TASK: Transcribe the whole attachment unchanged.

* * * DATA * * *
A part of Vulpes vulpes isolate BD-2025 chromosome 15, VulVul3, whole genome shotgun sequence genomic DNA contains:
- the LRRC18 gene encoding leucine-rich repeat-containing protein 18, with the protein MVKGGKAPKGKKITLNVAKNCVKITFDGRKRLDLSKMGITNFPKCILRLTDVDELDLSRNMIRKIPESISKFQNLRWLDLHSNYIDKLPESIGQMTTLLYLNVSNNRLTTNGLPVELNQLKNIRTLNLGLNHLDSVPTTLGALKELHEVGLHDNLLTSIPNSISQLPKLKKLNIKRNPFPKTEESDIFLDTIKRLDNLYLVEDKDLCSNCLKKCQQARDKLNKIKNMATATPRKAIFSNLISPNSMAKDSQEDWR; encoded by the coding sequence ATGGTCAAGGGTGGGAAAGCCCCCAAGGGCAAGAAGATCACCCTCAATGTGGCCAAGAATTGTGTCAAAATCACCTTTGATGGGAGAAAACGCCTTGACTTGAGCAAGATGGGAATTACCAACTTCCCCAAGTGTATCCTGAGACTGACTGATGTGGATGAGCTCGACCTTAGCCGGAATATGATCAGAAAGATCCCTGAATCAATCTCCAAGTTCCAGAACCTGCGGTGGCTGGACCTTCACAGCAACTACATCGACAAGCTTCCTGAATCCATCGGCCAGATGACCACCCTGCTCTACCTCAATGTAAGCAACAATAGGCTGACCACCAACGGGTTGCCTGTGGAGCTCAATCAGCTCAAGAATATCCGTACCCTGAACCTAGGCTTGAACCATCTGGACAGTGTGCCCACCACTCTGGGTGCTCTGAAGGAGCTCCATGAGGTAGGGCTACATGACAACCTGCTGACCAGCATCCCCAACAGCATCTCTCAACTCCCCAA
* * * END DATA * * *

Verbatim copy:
A part of Vulpes vulpes isolate BD-2025 chromosome 15, VulVul3, whole genome shotgun sequence genomic DNA contains:
- the LRRC18 gene encoding leucine-rich repeat-containing protein 18, with the protein MVKGGKAPKGKKITLNVAKNCVKITFDGRKRLDLSKMGITNFPKCILRLTDVDELDLSRNMIRKIPESISKFQNLRWLDLHSNYIDKLPESIGQMTTLLYLNVSNNRLTTNGLPVELNQLKNIRTLNLGLNHLDSVPTTLGALKELHEVGLHDNLLTSIPNSISQLPKLKKLNIKRNPFPKTEESDIFLDTIKRLDNLYLVEDKDLCSNCLKKCQQARDKLNKIKNMATATPRKAIFSNLISPNSMAKDSQEDWR; encoded by the coding sequence ATGGTCAAGGGTGGGAAAGCCCCCAAGGGCAAGAAGATCACCCTCAATGTGGCCAAGAATTGTGTCAAAATCACCTTTGATGGGAGAAAACGCCTTGACTTGAGCAAGATGGGAATTACCAACTTCCCCAAGTGTATCCTGAGACTGACTGATGTGGATGAGCTCGACCTTAGCCGGAATATGATCAGAAAGATCCCTGAATCAATCTCCAAGTTCCAGAACCTGCGGTGGCTGGACCTTCACAGCAACTACATCGACAAGCTTCCTGAATCCATCGGCCAGATGACCACCCTGCTCTACCTCAATGTAAGCAACAATAGGCTGACCACCAACGGGTTGCCTGTGGAGCTCAATCAGCTCAAGAATATCCGTACCCTGAACCTAGGCTTGAACCATCTGGACAGTGTGCCCACCACTCTGGGTGCTCTGAAGGAGCTCCATGAGGTAGGGCTACATGACAACCTGCTGACCAGCATCCCCAACAGCATCTCTCAACTCCCCAA